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How to Train a Canoe Dawg!

 June 19, 2020
Posted by NWT Recreation and Parks Association

Meet Mango—a Northern Special canoe dawg in training! Our On the Land Programs Consultant, Rachel Cluderay is an avid canoeist who’s been learning to train Mango to be the goodest canoe dawg.

Here are some of her tips and tricks for making a pup feel comfortable, and at ease in the boat.

Step 1: Land Canoe Dawg

Place your canoe on land and get someone to hold it stable.

Put your dog’s bed or blanket in the bottom of the boat to prevent paws slipping and make them feel cozy/at home.

Encourage your pup to hop in the canoe with treats, or a favourite toy. And don’t let the boat move a single centimetre!!

Once in the canoe, give lots of treats and praise! Getting your dog to associate the canoe with positive things that they love—food, toys, their bed, etc.—will make them think the canoe is a good place to be.

Try and get your dog to sit or lay down to teach them that those are the positions they should be in while in the canoe. Give even more treats and praise in these positions!!

Practice this a few times before heading out on the water.

Step 2: Cozy Canoe Set-Up

Before you take your pup on the water, make sure your canoe is set up for them to be cozy and stable.

You’re going to want to be the stern paddler, to have better control while training the dog.

Try putting a foamy in front of the stern paddler for the dog to sit on. This gives the dog a comfy place to hang out, and the ability for you to train the dog to stay in the same spot.

Here’s an example of something you could cut or fold and use as a foamy: https://www.canadiantire.ca/en/pdp/outbound-light-camp-sleeping-pad-0765486p.html#srp

To make yourself feel more stable in the canoe, try having both paddlers sitting on their knees with their butts on the seat. The 3-points of contact position will create an incredibly stable experience.

This image of Muskwa shows how hard it is for Rachel to control your dog from the bow.

If you own a boat and are dedicated to having your dog with you, you can also move your stern thwart forwards in the canoe to create more space for your pup.

Additionally, you can glue the foamy to the bottom of the boat for your dog.

Step 3: Water Canoe Dawg

The first time you get your pup in the canoe, it should not be for a trip where you need to reach a destination. It should be a short practice paddle where the person in the stern can work with the dog on proper canoe behaviour. This means they probably won’t be paddling much!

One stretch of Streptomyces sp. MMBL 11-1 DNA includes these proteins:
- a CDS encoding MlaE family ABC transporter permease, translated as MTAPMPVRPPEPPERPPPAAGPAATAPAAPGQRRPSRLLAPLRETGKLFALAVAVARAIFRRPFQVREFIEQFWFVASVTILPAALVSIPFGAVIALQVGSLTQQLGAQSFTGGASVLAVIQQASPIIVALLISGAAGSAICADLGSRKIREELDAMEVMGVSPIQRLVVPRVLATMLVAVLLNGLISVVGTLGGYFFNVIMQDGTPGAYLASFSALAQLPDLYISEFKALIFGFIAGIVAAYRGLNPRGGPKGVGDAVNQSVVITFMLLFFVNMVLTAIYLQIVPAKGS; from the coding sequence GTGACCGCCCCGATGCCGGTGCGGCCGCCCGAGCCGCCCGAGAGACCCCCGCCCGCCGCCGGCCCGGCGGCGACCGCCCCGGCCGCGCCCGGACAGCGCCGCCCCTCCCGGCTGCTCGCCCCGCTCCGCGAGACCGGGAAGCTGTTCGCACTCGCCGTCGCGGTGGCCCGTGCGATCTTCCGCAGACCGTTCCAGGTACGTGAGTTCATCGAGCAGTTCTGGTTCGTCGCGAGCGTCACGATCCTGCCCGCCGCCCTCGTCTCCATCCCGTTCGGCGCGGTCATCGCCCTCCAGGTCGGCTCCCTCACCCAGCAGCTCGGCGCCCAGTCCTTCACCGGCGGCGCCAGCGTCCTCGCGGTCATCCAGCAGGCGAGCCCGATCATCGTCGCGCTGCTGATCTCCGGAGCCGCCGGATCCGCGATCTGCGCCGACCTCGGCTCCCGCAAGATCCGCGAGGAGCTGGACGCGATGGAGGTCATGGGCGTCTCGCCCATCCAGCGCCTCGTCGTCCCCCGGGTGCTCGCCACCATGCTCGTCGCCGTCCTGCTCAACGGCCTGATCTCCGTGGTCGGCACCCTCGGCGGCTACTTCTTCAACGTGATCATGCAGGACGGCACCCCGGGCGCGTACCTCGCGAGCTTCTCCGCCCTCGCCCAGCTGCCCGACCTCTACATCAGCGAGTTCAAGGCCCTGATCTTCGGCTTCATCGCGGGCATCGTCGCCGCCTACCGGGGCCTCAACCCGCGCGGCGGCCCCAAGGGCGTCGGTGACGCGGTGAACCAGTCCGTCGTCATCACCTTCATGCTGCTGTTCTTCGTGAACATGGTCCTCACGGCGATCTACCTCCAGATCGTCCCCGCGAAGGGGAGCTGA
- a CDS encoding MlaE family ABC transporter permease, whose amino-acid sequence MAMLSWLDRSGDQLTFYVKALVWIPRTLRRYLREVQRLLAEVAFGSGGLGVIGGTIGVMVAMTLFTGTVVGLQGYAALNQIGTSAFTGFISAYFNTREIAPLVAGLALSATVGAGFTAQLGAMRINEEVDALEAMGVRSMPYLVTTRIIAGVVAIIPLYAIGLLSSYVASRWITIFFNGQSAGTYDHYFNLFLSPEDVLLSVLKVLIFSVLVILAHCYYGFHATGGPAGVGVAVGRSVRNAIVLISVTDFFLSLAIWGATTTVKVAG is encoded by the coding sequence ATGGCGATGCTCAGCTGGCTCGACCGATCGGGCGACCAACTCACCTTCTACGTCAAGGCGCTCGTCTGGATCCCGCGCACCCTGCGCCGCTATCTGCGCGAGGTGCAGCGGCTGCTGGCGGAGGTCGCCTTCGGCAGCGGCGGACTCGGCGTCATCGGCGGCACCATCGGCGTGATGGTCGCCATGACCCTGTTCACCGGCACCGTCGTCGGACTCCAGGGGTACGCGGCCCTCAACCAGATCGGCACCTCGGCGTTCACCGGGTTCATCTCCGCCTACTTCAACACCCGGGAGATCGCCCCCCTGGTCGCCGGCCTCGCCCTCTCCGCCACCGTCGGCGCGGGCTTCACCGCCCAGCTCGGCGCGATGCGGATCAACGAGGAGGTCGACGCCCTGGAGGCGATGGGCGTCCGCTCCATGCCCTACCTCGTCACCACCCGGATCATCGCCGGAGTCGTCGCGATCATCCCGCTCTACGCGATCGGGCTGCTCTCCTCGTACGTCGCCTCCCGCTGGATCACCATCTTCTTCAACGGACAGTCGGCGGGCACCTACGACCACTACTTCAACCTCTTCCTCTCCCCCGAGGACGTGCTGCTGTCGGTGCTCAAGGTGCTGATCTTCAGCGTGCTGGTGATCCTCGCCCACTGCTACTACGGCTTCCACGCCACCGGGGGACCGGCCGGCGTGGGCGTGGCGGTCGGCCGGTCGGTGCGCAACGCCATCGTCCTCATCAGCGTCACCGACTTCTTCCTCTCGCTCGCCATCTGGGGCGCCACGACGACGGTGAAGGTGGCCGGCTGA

When your pup is getting in the boat on water for the first few times, make sure to keep the boat as stable as possible. Hold on to the gunwales, and don’t let that thing rock!

Again, positive reinforcement is going to make your pup love the canoe, so give them lots of treats or their favourite toy!

Keep your pup on the foamy in a sitting or lying down position. This will keep your boat the most stable and teach them how they are allowed to behave in the canoe. Give lots of positive reinforcement when they do this!

If you let them stand up and walk all over the boat, they will think that they can always do that. Try preventing this by having the stern paddler hold on to the collar and making them sit or lay down every single time they try to stand.

Here’s Rachel paddling in the bow of the canoe, from where she couldn’t control Mango while she was being a bad canoe dawg.

Continue practicing with little stints on the water, making the time longer each time, until you feel ready for your first trip together.

Step 4: Treat Ideas in the Canoe

You need to give your dog high value treats, which means treats they find exceptionally delicious. You can give them just small pieces of the treat each time instead of a whole one. (The quantity doesn’t matter as much as the quality of tastiness!)

Treats Rachel gives Mango:

Boiled chicken breast—just make this at home or with any meat you have and tear into tiny pieces!

Step 5: Should I let my dog jump in the water from the canoe?

Muskwa in the water.

If you have a dog that absolutely hates water (like Mango!), Rachel recommends letting them jump in while being close-ish to shore.

“In my experience, they’ll realize how awful it is and never want to do it again.”

If you have a water-loving pup, Rachel recommends NEVER letting them jump in the water from the canoe. Don’t even let them know it’s an option!! Otherwise, they might jump in whenever the heck they want, which is not great on a canoe trip.

Step 6: Canoe Dawg Safety

Dog lifejackets may seem silly but if you have a dog that will jump in the water at any opportunity, including when you’re in the middle of a lake, then you should get them a lifejacket. It will make it easier and safer to pull them back into your canoe.

Additionally, if your boat ever tips far from shore, you won’t have to worry about your dog drowning (yes, dogs can drown even if they are good swimmers!), and it will make the rescue easier.

If you are paddling on rivers—even if you don’t have a water-loving dawg—get them a lifejacket. If a dog accidentally falls out of a boat, a boat tips, or the dog tries to swim, the current could easily sweep them downriver which can be dangerous!

This is one Rachel has used in the past: https://westerncanoekayak.com/dog-pfd/

Bonus Tip: Have Fun!!!

Sometimes pups can be brats in the canoe, but just remember that no dog is perfect (we all have flaws!) and to be patient! Eventually, you and your pup will be having a blast spending time on the land together.

NWTRPA On the Land Programs Consultant, Rachel Cluderay, and her Canoe Dawg, Mango.